Ultimately, the management of your healthcare is up to you. You have a right to copies of your medical records, including all reports and the results of any lab work or other tests that are done. One good way to keep up with everything is to use a large three-ring notebook. You can use dividers to separate information by specialty (i.e., endocrinologist, rheumatologist, neurologist) or by type (i.e., lab work, tests, office visits, treatments). Whenever you go to any doctor, take your notebook with you so they can make copies of any information they need. This can also save you money by not having to repeat tests that have already been done by a different doctor.
Info on Spinal Stenosis?
Q: I would like info on spinal stenosis. – Jim
A: Spinal stenosis is a narrowing at one or more points in the center of the spine that creates pressure on the nerves/spinal cord and can cause pain. MedlinePlus is an excellent resource on this topic, offering links to a wide variety of information about spinal stenosis that was put together and reviewed by the NIH’s National Institute of Arthritis and Musculoskeletal and Skin Diseases at http://www.nlm.nih.gov/medlineplus/spinalstenosis.html
What’s the Difference Between CFS/FM and MS?
Q: I have suffered for several years and secretly believed I had MS [multiple sclerosis]. I see many places where CFIDS and MS symptoms mimic each other. What are the main differences in MS and CFIDS/FM/Epstein Barr symptoms? I have been to many specialists and finally told the last one what I suspected I had but he assured me that I did not have symptoms of MS. What is the difference? – Susan
A: You’re correct in your observation that CFS, FM, and MS have many symptoms in common. There are, however, some differences. One of the most significant differences seems to be in the timing and duration of symptoms, particularly at the onset of the illness. MS symptoms tend to flare for a short period of time (like a day), then disappear for a month or more before they flare again. With CFS and FM, although some days are better than others, most symptoms are evident on a daily basis.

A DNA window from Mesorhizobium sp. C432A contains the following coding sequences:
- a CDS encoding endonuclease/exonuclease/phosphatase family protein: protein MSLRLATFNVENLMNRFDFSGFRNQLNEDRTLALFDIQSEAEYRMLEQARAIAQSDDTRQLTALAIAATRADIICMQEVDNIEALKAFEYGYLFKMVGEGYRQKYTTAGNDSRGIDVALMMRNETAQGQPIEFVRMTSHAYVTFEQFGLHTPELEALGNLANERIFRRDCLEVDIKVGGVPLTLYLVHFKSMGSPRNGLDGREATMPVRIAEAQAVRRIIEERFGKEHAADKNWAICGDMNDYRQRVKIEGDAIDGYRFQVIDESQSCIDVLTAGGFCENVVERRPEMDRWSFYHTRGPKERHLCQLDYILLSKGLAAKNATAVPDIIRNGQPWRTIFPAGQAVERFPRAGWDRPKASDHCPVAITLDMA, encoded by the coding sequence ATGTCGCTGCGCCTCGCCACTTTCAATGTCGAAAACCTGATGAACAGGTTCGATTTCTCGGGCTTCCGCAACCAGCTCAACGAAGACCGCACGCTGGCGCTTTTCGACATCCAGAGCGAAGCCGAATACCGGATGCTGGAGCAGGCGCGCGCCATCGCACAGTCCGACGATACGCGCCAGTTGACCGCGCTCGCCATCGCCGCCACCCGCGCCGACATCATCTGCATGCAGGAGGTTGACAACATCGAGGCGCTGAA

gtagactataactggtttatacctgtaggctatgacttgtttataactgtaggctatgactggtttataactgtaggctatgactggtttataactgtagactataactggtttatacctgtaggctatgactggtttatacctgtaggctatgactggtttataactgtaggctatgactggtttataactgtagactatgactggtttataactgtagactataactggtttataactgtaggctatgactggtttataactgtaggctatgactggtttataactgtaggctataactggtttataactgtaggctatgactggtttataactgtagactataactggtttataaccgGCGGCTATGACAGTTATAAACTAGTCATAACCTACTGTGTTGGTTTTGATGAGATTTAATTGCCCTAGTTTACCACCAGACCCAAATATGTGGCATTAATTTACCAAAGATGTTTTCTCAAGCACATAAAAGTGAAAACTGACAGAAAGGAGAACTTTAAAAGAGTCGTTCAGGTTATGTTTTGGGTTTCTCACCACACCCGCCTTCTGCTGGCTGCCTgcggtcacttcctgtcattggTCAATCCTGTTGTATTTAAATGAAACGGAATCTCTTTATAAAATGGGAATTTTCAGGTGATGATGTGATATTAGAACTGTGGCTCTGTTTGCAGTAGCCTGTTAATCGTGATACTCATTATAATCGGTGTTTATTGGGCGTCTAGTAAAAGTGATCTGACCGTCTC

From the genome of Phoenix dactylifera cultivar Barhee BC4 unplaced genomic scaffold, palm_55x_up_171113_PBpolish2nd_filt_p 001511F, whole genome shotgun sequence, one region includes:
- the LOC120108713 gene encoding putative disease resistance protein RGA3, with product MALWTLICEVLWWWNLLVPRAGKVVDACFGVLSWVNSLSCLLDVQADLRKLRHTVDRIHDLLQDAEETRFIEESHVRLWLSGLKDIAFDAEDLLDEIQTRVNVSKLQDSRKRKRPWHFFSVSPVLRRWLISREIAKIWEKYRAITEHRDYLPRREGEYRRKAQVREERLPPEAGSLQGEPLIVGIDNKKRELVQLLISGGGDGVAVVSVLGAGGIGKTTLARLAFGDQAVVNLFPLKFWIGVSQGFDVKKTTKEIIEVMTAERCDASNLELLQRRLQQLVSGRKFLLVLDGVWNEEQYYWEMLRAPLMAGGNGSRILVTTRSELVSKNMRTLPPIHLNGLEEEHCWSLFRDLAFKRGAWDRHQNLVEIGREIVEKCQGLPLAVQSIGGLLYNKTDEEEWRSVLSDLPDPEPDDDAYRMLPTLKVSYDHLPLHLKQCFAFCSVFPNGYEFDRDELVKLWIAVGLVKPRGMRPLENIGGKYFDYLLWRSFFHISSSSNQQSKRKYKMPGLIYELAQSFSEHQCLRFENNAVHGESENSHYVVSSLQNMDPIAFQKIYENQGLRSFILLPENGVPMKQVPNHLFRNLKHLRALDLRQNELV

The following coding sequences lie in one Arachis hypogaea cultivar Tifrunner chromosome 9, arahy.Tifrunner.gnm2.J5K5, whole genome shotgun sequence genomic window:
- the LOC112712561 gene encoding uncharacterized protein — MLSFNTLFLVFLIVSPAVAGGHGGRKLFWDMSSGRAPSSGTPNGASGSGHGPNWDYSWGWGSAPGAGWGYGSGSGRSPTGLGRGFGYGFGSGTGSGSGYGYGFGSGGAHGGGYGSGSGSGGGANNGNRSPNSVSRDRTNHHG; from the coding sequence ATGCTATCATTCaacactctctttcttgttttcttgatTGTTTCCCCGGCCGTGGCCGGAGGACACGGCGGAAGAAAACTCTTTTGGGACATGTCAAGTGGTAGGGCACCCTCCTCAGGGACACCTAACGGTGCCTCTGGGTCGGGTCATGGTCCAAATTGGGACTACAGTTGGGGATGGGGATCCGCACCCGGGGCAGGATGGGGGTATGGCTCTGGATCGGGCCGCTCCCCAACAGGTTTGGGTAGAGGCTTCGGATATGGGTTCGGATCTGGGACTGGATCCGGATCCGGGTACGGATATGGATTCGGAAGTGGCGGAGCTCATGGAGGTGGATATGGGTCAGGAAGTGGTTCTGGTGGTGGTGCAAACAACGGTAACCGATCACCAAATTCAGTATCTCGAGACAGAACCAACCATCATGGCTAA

According to the Mayo Clinic, MS symptoms may include:
- Numbness or weakness in one or more limbs, which typically occurs on one side of your body at a time or the bottom half of your body
- Partial or complete loss of vision, usually in one eye at a time, often with pain during eye movement
- Double vision or blurring of vision
- Tingling or pain in parts of your body
- Electric-shock sensations that occur with certain head movements
- Tremor, lack of coordination or unsteady gait
In some cases, people with multiple sclerosis may also develop muscle stiffness or spasticity, slurred speech, paralysis, or problems with bladder, bowel or sexual function. Mental changes, such as forgetfulness or difficulties with concentration, also may occur.
Your medical history also gives your doctor clues to help determine whether your symptoms are CFS, FM or MS. Other signs of MS that your physician would detect during a physical exam include:
- Altered eye movements and abnormal responses of the pupils
- Subtle changes in speech patterns
- Altered reflex responses
- Impaired coordination
- Sensory disturbances
- Evidence of spasticity and/or weakness in the arms or legs.
Note: This information has not been evaluated by the FDA. It is for general information purposes only and is not intended to be construed as medical advice, or to prevent, diagnose, treat, or cure any condition, illness or disease. It is very important that you make no change in your personal healthcare plan or regimen without researching and reviewing it in collaboration with your professional healthcare team.